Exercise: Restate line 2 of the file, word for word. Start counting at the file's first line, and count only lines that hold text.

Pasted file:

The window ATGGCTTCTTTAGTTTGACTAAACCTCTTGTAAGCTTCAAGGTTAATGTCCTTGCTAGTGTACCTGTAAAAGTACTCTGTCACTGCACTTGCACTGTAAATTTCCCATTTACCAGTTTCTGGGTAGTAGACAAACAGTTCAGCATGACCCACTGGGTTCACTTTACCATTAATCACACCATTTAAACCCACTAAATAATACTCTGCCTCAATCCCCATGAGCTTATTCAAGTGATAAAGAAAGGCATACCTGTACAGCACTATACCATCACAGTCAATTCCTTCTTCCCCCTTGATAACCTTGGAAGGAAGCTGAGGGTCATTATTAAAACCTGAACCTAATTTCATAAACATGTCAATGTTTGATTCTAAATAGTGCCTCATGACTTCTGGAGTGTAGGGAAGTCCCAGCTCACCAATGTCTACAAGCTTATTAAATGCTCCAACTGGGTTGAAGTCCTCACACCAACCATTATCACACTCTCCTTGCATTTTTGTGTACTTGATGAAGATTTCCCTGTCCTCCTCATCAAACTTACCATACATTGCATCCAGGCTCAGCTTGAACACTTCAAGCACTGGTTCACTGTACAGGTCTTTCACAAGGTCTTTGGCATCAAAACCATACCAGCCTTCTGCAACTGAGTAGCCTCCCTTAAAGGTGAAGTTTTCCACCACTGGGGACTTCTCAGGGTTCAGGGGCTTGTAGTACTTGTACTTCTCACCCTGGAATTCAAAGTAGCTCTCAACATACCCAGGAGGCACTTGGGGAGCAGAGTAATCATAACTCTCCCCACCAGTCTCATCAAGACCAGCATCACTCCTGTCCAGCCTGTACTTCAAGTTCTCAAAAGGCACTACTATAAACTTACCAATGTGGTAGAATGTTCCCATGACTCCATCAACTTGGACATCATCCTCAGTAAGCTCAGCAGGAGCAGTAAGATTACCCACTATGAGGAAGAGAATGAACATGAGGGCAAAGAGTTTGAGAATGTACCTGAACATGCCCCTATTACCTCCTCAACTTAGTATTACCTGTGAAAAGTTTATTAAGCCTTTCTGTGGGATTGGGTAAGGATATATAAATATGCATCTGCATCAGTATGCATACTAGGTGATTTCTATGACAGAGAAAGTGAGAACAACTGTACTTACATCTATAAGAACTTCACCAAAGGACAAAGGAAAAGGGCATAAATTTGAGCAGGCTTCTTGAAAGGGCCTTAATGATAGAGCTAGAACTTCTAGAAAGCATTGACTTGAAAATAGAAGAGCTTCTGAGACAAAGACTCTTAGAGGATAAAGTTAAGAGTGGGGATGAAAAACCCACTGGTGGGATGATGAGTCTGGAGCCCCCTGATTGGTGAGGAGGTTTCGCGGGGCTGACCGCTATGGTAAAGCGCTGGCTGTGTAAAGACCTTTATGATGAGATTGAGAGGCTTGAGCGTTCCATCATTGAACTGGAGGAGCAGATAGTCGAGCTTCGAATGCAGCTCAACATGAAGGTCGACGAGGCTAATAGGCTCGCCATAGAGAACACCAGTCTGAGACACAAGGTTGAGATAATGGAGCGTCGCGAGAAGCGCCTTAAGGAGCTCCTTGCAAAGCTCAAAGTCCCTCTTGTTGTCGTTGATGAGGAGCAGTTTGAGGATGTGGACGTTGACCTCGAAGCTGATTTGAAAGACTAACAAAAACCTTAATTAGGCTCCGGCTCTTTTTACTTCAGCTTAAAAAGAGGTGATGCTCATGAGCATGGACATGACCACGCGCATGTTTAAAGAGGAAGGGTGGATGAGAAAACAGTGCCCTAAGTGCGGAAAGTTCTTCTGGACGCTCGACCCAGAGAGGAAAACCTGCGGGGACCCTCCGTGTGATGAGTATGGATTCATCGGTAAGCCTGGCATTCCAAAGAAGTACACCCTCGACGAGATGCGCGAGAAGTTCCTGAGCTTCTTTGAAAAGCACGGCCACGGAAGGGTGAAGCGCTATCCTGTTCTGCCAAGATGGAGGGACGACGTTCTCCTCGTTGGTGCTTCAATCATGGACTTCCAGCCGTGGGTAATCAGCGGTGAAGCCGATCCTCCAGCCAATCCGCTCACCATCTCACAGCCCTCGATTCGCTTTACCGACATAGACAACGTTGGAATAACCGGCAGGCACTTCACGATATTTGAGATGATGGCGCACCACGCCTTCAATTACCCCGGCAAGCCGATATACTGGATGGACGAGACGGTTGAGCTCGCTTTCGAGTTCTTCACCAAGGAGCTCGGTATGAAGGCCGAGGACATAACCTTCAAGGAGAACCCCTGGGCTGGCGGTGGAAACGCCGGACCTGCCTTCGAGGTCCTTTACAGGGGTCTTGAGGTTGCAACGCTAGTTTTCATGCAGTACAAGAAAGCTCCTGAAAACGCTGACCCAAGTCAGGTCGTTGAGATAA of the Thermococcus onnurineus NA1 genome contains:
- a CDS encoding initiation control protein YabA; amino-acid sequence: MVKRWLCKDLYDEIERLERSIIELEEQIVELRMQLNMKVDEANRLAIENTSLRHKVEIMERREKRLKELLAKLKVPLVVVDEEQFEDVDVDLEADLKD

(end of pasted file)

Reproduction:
- a CDS encoding initiation control protein YabA; amino-acid sequence: MVKRWLCKDLYDEIERLERSIIELEEQIVELRMQLNMKVDEANRLAIENTSLRHKVEIMERREKRLKELLAKLKVPLVVVDEEQFEDVDVDLEADLKD